The sight of a freshly slaughtered Hawksbill turtle caught my eye. OF course a slaughtered turtle would catch my eye no matter what, but seeing the bloody shell sitting there being photographed by the Japanese Fisheries delegation at the fisheries complex built for Antigua was just too much. Japan spent US $50 million dollars on Antigua and Barbuda's fishery so that we would vote alongside them when it comes to whaling and other such "fisheries" related issues. One such issue is Japan's fight for the Hawksbill turtle to be taken off the endangered species list. They would be so proud of their work here in Antigua i guess..... sadly!
Many people reading a story that told of Antiguan fishermen killing the critically endangered Hawksbill Turtles would be angry at the fishermen, but this shouldn't be the case. When i saw the turtle the fisherman called me over to chat about it.
He was ranting and said the following which i will write without the dialect; "She doesn't want me to spear fish and told me to use nets instead. I keep catching turtles and stingrays and I don't want to catch them at all. This is what happens though, and I'm not to be blamed. IT's her fault!" I asked who he was speaking about and he said "Appleton" who is the chief fisheries officer.
The Fisheries department has increasingly stepped up its fight to ban spear fishing around Antigua and has suggested gill net fishing as an alternative. Even the smartest of fisheries officers seem to think that there isn't anything wrong with gill nets contrary to the position of most other countries around the world. Read my blog on gill netting if you have the chance some day here. Like the photo on that blog, this turtle today seen here was killed in a gill net. The turtles simply can't hold their breath for as long as it takes for the fishermen to come back and check their nets. Without any regulation on the setting of these nets we see them in every cove inlet and bay around Antigua and I estimate that between 200 and 500 turtles are killed yearly on Antigua and Barbuda as a bycatch. We'll never know this for sure though because it's illegal to kill small turtles at any time of the year and illegal to kill any size turtles in the summer months up until August 31st. A fisheries officer came down while we were speaking with the fisherman and told him not to bring the turtles back to shore. The fisherman asked what he was supposed to do with the dead turtles he finds in his nets. He said he had killed 5 of them in the past month and 12 rays. This is just one guy setting his net several times a week. There are others who set them twice a day and six times a week.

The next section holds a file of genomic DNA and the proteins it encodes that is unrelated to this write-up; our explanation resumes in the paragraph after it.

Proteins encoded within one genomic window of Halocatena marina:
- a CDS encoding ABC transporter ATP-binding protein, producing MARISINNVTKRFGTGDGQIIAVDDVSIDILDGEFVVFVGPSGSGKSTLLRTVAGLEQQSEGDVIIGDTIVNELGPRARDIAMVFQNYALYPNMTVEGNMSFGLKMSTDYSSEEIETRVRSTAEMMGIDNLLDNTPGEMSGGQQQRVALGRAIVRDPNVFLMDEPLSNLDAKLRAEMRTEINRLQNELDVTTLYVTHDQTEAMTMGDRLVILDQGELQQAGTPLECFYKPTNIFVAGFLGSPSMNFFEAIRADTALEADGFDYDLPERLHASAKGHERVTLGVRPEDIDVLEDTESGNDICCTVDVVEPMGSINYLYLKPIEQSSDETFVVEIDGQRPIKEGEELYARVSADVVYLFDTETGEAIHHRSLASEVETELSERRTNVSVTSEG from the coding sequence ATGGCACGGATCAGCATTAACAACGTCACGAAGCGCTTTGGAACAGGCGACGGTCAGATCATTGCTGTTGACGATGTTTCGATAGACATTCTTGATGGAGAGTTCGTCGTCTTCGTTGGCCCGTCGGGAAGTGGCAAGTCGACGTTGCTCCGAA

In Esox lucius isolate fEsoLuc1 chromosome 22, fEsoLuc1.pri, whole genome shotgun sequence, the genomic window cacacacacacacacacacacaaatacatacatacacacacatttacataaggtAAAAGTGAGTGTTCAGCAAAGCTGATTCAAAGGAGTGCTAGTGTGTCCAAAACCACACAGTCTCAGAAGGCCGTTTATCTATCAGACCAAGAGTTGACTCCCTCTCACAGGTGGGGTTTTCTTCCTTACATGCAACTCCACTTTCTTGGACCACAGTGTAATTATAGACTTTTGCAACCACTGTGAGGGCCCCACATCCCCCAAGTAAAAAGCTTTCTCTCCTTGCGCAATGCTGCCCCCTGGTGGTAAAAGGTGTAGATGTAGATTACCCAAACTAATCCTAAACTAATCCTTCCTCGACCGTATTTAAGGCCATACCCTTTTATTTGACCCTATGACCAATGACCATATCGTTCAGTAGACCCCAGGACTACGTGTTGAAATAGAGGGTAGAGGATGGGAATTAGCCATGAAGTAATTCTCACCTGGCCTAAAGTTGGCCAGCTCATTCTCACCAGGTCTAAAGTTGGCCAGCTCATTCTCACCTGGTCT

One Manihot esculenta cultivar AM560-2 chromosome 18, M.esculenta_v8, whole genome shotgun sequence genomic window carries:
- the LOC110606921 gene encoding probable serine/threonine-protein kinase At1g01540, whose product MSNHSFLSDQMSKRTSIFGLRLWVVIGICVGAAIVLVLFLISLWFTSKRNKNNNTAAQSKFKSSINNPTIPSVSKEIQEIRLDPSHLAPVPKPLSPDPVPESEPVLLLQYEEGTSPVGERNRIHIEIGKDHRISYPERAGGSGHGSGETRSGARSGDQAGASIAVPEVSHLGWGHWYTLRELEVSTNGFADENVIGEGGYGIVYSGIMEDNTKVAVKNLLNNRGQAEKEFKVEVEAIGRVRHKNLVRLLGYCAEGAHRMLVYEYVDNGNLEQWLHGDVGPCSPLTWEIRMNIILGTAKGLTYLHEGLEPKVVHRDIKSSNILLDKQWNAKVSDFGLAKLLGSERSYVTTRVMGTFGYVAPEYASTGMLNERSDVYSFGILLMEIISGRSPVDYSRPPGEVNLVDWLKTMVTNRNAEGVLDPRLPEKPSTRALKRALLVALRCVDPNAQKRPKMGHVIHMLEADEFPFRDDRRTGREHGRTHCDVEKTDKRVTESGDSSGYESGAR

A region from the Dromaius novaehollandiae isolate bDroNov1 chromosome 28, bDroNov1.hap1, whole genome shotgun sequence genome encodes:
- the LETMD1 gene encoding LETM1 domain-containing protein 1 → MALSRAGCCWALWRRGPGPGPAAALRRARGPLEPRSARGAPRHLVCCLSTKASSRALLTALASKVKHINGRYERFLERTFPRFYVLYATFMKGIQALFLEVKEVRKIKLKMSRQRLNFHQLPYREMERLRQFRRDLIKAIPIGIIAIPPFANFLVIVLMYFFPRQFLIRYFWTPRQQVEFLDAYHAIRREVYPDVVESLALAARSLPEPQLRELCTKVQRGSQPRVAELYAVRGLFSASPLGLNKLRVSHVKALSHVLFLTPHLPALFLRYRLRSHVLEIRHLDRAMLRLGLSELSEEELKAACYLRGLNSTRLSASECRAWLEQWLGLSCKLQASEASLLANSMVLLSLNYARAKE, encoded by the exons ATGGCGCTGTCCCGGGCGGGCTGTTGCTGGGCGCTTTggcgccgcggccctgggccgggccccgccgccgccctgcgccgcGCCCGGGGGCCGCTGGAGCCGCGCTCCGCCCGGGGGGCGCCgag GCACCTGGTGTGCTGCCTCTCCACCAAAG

It is my opinion that the killing of many of these turtles shouldn't be blamed on the fishermen. The blame rests with the fisheries department and their lack of proper management. The chief fisheries officer told a reporter from the Daily Observer that she didn't think that there was anything wrong with gill nets and from the sounds of things is promoting the use of nets to fishermen. There are other very good fishing methods that they could use which are more profitable and more sustainable. Of course apart from the irony of me being part of this crazy situation, I then had to sit and listen to all these speeches about NEMMA and protection of the area. During one of the speeches the endangered turtles were passionately spoken about by the minister. Of course neither he nor the rest of the delegation (with the exception of the Japanese) had seen the freshly slaughtered turtles. While Rome burns we sat there and enjoyed the nice lunch put on by the Fisheries Department.
For the sake of the marine environment, I can only hope and pray that the ministers and the fisheries officers get to work and hire a manager ASAP to get NEMMA properly launched in a more significant way than just speeches.
Also written by Eli: